How to use the web to scare yourself stupid this Halloween
From modern real-world scares to classic horror novels and films if you are looking for a scare this Halloween then go no further. With mysterious Cold War era radio stations still broadcasting to classic horror films now in the public domain (Night of the Living Dead) we have collected some of the scariest content online.
It’s been 26 years since the number 4 nuclear reactor at Chernobyl went into meltdown. The disaster in Chernobyl was not only an environmental one but a social one, when Pripyat became one of only a few modern cities to have been abandoned by man.
But some have re-visited the city, including the Irish filmmaker Nicky Larkin, whose documentary can be seen on YouTube.
Listen to UVB-76
UVB-76 is the call sign of a mysterious Russian radio station which has for the past 30 years broadcast an ominous series of beeps and buzzes. Doesn’t sound scary? Well, no one knows what it is for and why it survived the Cold War. One theory, if you believe such things, is that it is a “Dead Hand Switch” which is ready to automatically launch an arsenal of nuclear weapons in the event of an attack on Russia. Others believe it could be an over-the-horizon RADAR system.
If you find the monotonous beeps and buzzing creepy then listen to this. This is reportedly one of the few times a voice has been heard speaking (in code) on air.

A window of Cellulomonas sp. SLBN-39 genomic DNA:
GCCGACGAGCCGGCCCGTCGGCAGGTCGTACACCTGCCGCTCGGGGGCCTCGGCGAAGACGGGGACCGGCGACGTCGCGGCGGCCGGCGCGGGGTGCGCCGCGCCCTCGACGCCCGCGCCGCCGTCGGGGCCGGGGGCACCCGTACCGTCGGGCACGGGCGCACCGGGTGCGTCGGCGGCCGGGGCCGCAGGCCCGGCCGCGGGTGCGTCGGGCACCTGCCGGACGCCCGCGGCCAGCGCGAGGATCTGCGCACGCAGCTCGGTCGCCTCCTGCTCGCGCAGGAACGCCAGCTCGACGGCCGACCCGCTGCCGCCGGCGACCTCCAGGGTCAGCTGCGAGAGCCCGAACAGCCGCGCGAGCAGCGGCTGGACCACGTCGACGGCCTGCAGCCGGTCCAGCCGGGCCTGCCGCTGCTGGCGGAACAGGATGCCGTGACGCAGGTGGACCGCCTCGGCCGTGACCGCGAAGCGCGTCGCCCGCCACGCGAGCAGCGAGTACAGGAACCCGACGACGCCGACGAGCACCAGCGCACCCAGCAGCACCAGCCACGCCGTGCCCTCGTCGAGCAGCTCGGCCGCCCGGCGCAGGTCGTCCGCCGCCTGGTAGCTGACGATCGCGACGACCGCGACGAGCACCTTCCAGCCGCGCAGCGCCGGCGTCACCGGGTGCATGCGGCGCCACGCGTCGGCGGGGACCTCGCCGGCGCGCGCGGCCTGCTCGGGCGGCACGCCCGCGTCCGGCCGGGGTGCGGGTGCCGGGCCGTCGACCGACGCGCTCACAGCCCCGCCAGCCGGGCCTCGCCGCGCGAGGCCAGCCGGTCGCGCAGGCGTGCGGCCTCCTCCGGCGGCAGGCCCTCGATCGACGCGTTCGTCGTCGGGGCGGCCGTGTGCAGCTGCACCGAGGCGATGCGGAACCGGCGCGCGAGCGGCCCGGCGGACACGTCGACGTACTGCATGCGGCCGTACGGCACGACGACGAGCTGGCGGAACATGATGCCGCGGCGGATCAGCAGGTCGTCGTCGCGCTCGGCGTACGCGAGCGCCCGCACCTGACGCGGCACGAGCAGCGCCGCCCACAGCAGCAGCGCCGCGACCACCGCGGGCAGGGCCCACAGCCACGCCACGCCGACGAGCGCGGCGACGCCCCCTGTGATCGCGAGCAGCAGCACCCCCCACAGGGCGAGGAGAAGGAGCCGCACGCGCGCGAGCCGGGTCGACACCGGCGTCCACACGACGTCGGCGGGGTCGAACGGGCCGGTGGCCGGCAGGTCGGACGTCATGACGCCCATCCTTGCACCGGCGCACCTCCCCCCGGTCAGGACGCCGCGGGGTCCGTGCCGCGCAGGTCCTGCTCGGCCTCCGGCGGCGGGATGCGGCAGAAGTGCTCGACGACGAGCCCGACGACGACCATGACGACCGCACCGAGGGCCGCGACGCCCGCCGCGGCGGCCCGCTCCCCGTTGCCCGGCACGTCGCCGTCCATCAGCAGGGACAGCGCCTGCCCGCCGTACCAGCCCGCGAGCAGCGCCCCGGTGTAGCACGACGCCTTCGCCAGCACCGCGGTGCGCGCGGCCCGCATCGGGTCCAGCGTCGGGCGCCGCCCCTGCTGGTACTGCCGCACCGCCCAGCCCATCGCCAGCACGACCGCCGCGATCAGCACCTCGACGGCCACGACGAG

Watch Night of the Living Dead
Speaking of post apocalyptic nuclear scenarios why not watch the original Night of the Living Dead online. George A. Romero’s classic horror from 1968 is now in the public domain which means you can watch it online for free on Archive .org. Over 40 years after it was released the film is still shocking and scary (Archive.org warns users “This is a graphic horror film with some gory special effects”).
Archive.org has an impressive list of classic horror films, including F.W. Murnau’s Nosferatu (1922), featuring an amazing performance by Max Schrek, and Thomas Edison’s Frankenstein from 1910. Another great source for public domain films, including some horror classics is OpenFlix.
Listen to Orson Welles’ “War of the Worlds”
Staying with Archive.org check out Orson Welles’ 1938 broadcast of “War of the Worlds”; his famous radio play for CBS. As the story goes Welles mixture of realistic news bulletins and faux-scheduled programming caused panic in some parts of the United States when it was broadcast.
Read Bram Stoker’s Dracula (and other horror classics) on your Kindle
If your Kindle or Sony Reader is a bit light on horror then you can fill it up with some classics at Project Gutenberg. The site’s collection of public domain classic horror novels is second to none, with editions of Bram Stoker’s 1897 Dracula in Kindle and epub formats as well as Mary Shelley’s Frankenstein (A Modern Prometheus) and dozens of others.
Let us know if you have any other Halloween sources we can include in our list.